by Allan Holmes

The ROI of Noncompliance in the Mid-Market

Apr 06, 20072 mins
Risk Management

Sox and HIPAA continue to be a mountain too high to climb.

The bigger the company, the larger (one would assume) its security budget, the more staff it can dedicate to security, the likelier it is to have a CSO or chief compliance officer and the greater its ability to afford more technology and implement better compliance processes and governance. So bigger companies should be more compliant than smaller ones, right?

Sometimes yes, sometimes no. For example, 13 percent of large companies admitted to not being compliant with the Gramm-Leach-Bliley Act (GLBA) compared with only 11 percent of midsize companies (those with revenue between $100 million and $1 billion), according to the “The Global State of Information Security 2006” survey conducted by CIO and PricewaterhouseCoopers (see the article here). However the compliance rates flipped when it comes to Sarbanes-Oxley. A little more than one-third of large U.S. companies say they are not compliant with Sox; 43 percent of mid-market companies are not compliant.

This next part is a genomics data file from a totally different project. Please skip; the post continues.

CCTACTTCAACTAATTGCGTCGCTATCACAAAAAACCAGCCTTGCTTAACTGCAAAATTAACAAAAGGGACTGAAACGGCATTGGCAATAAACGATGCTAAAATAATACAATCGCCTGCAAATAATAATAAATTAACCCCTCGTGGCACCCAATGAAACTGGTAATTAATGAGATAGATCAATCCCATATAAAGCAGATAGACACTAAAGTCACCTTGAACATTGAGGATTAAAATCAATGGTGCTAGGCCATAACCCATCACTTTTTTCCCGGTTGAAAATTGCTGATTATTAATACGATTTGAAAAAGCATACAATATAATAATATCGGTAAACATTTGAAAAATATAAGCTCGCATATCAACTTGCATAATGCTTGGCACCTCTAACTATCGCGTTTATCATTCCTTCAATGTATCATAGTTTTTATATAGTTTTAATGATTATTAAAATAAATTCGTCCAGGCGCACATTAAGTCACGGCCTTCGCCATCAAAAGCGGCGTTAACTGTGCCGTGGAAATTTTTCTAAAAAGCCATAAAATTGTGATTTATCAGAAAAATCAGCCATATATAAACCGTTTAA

The same swing can be seen with other laws. Twenty-five percent of large companies are not compliant with California’s security breach notification law but only 14 percent of midsize companies are not compliant. Midsize companies are less compliant when it comes to the Health Insurance Portability and Accountability Act, or HIPAA (27 percent of midsize companies are noncompliant versus 21 percent of large companies).

The reason, as usual, is money. Sarbanes-Oxley and HIPAA compliance is more complicated and expensive than, for example, GLBA compliance. But the mid-market’s excuse that it doesn’t have the money to comply may be becoming obsolete. According to Mark Lobel, a PricewaterhouseCoopers advisory partner specializing in security, the price is dropping for technologies that help companies comply with security and privacy laws. With affordable tools coming onto the market that can sniff out the data you need to protect, excuses from mid-market CIOs that it’s too expensive to comply with Sox and other laws will no longer work, Lobel asserts.

“You can get 80 to 90 percent of what you need to find,” says Lobel. “And that does a lot to comply.”